Using the same thinking as above, you’ll also need to offer regular recognition to boost a salesperson’s drive. That’s why “reward” and “recognition” usually go together, as you cannot create a complete programme with either alone.
You might ask, “What should I congratulate them on?” Recognition should not be limited to win big deals; instead, you can extend praise to your team members for obtaining a necessary certificate or for simply making the most calls in the month.
Furthermore, the forms of recognition should also vary, from dropping an email to the team or nominating one member (or a group of team members) to be the company’s employee of the month, to mentioning an achievement during a company-wide monthly gathering.
Moreover, you should promote a “peer recognition” culture within your team. Your team members should be encouraged to congratulate each other on their successes as well as to notify managers of others’ achievements, in case they did not have the chance to observe them. This way, you will strengthen relationships among them and increase the overall team morale.
Tailor the reward and recognition to the salesperson’s motivators
According to Holland’s person-environment typology theory (3), “one’s motivation for work can be associated with various interest categories.” This means that different people are motivated by various factors.
Upon applying this to your salesteam members, you will realise the need to understand them to identify what motivates them to work and contribute, and from that, you can tailor rewards and recognition to suit their interests.
Total-person assessment tools might help in this situation if you need scientific evidence of what their motivators might be. Alternatively, you can simply ask your team members in private to honestly address their concerns. Possible motivators might include:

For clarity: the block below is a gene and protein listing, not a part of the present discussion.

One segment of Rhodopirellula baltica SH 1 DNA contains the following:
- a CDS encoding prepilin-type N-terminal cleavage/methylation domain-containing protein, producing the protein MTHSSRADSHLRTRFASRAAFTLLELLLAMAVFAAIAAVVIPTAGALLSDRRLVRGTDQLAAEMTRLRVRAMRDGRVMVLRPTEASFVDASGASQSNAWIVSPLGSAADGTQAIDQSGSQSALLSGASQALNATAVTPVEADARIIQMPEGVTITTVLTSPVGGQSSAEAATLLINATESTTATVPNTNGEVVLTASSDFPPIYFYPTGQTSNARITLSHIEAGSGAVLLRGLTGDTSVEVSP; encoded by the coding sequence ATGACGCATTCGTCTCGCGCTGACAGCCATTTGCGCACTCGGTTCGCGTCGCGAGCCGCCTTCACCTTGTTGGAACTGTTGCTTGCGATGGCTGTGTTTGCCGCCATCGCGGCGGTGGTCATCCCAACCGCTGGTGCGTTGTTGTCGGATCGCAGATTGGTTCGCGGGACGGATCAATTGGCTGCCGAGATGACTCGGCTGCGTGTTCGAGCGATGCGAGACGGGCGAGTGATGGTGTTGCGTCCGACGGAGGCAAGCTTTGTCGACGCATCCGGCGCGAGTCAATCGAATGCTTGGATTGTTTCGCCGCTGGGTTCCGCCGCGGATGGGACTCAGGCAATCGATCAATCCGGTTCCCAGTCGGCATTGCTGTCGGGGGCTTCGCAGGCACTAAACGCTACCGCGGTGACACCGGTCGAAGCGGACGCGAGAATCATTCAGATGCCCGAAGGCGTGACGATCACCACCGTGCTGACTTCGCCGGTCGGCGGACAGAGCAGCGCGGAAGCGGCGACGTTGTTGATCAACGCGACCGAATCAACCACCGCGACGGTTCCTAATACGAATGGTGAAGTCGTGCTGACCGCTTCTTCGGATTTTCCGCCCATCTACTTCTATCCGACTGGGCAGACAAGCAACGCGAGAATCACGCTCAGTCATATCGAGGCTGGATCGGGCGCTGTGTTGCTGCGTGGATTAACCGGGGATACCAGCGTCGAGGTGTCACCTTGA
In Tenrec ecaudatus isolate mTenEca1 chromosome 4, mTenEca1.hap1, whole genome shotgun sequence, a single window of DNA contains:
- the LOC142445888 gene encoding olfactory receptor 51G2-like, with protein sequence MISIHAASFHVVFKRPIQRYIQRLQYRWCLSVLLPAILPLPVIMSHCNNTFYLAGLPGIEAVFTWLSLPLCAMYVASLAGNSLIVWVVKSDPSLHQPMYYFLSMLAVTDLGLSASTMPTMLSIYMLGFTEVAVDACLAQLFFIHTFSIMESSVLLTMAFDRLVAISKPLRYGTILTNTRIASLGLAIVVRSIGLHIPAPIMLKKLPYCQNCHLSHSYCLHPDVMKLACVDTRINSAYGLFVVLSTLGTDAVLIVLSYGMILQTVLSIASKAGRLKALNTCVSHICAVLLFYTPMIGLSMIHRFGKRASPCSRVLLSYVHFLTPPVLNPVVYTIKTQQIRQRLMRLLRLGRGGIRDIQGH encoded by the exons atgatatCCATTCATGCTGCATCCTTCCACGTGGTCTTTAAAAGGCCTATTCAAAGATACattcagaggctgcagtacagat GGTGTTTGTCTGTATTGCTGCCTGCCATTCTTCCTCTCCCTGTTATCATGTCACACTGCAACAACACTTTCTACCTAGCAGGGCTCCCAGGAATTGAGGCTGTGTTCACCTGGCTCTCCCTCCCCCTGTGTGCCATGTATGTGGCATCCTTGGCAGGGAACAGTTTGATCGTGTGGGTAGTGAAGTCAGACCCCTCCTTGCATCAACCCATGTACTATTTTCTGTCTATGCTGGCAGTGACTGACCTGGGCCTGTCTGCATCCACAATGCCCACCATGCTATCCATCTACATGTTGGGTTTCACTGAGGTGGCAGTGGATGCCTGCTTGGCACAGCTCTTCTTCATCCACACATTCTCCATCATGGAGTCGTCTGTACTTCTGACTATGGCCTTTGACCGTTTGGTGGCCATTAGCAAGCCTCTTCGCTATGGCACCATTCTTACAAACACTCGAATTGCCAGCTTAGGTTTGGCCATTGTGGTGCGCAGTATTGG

- Bonuses and commission
- Training courses or certification opportunities
- Membership in a prestigious business group
- Practical gifts or upgrading their work facilities
No matter how much the interests might vary, it is essential that you know your salespeople’s personalities for effective rewards and recognition.
The term “motivational intensity” indicates whether individuals prefers receiving external recognition or motivation to inside of themselves. However, your salesteam members' personalities will not affect the availability of an incentive programme with both monetary and non-monetary methods to push them forwards and strive for excellence.
Up till now, you have recruited right, created a bond within your team and motivated your salespeople to keep on doing well. So, what’s next? You cannot just leave your team alone to do anything or go anywhere. Not caring about their development in their sales positions leads to many negative consequences that sales managers do not want to encounter. We will discuss the importance of developing salespeople in the next, and last, part of this blog series about Building, Retaining and Developing Your Sales Force.